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Group therapy

The tax and NI benefits are considerable for group life schemes that meet the relevant conditions to be treated as excepted.

Last week, I looked at the conditions to be satisfied for a non-registered group life policy to be treated as an excepted group life policy. The benefits of satisfying the conditions are considerable.

Leaving aside inheritance tax, where exemption from the IHT relevant property regime is not available, the tax and National Insurance treatment for the employer and employee does not seem to be any less favourable than for a registered scheme and the registered scheme limits do not apply.

Provided a policy satisfies the excepted group life conditions, the tax position is as follows:

– Employer contributions – assessment on employees. There is no assessment on the employee by virtue of section 247 Finance Act 2004.

– Employer contributions – deductibility for the employer. The question of whether the employer will obtain a deduction of contributions for tax purposes will be decided by the local Inspector of Taxes under the “wholly and exclusively for the purposes of the trade” test.

– The tax treatment of benefits. As an excepted group life insurance scheme is not an employer-financed retirement benefits scheme (EFRBS), the benefits fall outside the general charge to income tax with the result that benefits arise tax-free.

– The tax treatment of the policy. As the scheme is based on an excepted group life policy, no chargeable event occurs on the death of the employee as an excepted group life policy is excluded from the chargeable events legislation by section 480 ITTOIA 2005.

– NICs on the employer. No liability to Class 1A NICs will arise as the employee will not be assessed to tax on the employer’s contributions.

– NICs on the employee. The benefit received by the employee is life cover which is a payment in kind and not subject to NICs.

– IHT. For a scheme established after April 5, 2006 under a trust other than a bare trust, the IHT discretionary trust regime will apply which could give rise to 10-yearly periodic charges and exit charges.

For a scheme in existence at April 5, 2006 to which section 151 IHT Act 1984 would have applied before April 6, 2006 – that is, the benefits arise free of IHT if distributed at the discretion of the scheme trustees/administrator within the two years following the member’s death – only a proportion of the fund is protected from IHT under section 151, paragraph 57 Sch 36 Finance Act 2004. The protected proportion is defined as ACV/V x 100, where V is the market value of the scheme at the relevant time and ACV is, broadly, the value of the scheme on April 5, 2006. If the group life scheme does not acquire any surrender value, which seems likely, ACV in the equation is nil, which means all the benefit is potentially subject to IHT.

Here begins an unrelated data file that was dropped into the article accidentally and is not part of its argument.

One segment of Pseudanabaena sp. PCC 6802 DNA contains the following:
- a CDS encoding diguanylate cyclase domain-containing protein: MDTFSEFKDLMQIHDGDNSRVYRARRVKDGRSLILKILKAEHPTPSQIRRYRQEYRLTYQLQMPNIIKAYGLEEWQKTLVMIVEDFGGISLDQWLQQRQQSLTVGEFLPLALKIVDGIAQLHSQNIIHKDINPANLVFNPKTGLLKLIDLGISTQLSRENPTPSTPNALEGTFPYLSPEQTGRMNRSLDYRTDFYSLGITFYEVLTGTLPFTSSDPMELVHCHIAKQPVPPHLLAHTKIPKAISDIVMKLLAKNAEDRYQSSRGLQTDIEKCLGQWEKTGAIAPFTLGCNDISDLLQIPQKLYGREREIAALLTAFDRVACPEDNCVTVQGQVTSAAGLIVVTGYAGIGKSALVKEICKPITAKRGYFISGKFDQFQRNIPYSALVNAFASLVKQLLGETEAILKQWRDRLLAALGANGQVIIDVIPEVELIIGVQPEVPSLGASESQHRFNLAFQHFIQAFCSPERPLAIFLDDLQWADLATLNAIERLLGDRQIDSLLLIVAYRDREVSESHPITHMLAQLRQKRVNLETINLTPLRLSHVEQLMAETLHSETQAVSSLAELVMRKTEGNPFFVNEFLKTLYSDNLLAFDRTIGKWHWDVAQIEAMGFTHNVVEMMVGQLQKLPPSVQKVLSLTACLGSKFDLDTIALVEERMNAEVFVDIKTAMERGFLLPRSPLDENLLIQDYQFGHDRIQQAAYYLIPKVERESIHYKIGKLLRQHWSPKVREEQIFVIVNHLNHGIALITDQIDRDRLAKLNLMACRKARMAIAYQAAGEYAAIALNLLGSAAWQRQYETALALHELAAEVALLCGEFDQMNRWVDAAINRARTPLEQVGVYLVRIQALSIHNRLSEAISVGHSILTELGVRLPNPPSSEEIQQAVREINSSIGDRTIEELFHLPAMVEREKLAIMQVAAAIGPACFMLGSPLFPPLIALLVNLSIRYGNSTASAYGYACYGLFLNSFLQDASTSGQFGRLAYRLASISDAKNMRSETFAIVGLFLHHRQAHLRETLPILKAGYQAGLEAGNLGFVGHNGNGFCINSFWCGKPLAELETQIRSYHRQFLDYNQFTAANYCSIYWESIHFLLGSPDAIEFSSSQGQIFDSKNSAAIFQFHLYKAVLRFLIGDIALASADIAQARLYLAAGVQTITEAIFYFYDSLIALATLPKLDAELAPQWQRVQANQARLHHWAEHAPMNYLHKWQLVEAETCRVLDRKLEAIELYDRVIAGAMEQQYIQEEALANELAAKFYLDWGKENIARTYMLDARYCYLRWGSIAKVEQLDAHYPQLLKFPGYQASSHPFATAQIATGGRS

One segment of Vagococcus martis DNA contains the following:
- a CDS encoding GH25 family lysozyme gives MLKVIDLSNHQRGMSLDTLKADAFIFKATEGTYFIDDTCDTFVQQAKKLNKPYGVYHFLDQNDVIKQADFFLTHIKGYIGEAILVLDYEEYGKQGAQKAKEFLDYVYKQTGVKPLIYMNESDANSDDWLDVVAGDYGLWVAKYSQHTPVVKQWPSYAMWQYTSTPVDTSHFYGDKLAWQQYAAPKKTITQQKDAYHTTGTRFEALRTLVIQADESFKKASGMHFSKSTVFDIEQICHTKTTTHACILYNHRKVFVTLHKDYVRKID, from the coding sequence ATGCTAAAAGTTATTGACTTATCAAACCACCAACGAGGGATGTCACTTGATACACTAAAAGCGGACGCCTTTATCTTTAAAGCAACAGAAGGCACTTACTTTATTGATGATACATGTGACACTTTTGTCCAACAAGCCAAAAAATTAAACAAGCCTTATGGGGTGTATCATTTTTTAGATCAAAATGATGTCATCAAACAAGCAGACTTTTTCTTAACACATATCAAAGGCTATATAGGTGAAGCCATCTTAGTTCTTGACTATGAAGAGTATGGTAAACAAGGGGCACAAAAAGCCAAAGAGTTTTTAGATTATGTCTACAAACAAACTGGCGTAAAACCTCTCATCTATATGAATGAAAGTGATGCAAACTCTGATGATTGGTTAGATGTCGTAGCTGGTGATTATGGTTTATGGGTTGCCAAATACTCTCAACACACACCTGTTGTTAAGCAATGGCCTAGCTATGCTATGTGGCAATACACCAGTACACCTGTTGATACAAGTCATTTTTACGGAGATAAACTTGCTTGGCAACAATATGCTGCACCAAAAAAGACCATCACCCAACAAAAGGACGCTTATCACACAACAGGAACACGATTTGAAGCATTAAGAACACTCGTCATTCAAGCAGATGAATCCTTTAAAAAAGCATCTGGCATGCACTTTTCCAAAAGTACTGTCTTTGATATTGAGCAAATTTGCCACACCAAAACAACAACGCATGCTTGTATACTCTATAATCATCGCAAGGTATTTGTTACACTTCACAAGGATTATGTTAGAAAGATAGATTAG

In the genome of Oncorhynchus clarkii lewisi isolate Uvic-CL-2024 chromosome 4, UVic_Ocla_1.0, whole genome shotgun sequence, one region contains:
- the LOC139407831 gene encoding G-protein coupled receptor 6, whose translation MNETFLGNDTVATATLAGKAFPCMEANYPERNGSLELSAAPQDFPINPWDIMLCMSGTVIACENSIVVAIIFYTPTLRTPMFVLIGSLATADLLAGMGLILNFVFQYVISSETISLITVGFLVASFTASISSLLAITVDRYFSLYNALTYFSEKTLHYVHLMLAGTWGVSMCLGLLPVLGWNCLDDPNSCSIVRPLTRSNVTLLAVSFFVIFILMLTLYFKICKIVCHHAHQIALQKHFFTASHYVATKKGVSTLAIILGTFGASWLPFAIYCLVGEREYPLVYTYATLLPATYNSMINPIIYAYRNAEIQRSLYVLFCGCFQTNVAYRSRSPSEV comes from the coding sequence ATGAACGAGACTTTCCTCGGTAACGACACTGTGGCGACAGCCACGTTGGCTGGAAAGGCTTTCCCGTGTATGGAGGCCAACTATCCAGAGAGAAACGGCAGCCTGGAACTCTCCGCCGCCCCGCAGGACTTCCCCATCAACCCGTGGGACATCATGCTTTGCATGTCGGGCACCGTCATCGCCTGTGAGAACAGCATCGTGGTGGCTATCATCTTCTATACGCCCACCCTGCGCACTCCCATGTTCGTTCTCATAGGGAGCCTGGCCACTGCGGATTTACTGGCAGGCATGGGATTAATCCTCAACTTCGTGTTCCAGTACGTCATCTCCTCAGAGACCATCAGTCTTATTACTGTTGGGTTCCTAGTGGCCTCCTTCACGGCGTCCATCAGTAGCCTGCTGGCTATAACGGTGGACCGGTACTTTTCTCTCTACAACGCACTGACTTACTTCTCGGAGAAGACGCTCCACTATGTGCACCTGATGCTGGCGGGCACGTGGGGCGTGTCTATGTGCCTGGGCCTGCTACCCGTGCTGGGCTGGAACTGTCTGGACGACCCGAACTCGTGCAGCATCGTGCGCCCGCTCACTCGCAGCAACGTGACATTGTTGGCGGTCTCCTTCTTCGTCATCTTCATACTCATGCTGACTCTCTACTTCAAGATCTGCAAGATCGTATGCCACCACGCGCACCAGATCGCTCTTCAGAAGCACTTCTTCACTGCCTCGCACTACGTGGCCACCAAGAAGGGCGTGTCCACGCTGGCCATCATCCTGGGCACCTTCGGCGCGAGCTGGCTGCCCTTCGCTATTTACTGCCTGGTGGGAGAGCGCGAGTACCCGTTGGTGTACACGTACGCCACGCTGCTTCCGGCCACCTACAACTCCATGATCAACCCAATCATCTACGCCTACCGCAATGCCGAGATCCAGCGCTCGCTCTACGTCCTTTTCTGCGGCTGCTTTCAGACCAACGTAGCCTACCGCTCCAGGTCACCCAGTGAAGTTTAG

In practice, both for preand post-April 2006 policies, it is unlikely that a 10-yearly charge will arise on the basis that the policy is unlikely to have any value at that time. This being the case, any exit charge after the first 10-year anniversary will be at a nil rate.

On an exit within the first 10 years, for example, following the death of a member, there will be some value in the trust but here there will be no tax charge as the value of the policy when the settlement was created would have been nil.

There are two types of non-excepted group life insurance schemes:

– Relevant life policies which are not excepted group life policies.

These are policies which would be excepted group life policies but for the inclusion of benefits which relate to ill-health, disablement or death by accident during service. They are taxed as for an excepted group life scheme except that there will be no exclusion from the chargeable event regime in respect of any death benefits payable.

– Group life policies that are not relevant life policies (EFRBS).

Next week, I will look at group policies that are treated as EFRBS.

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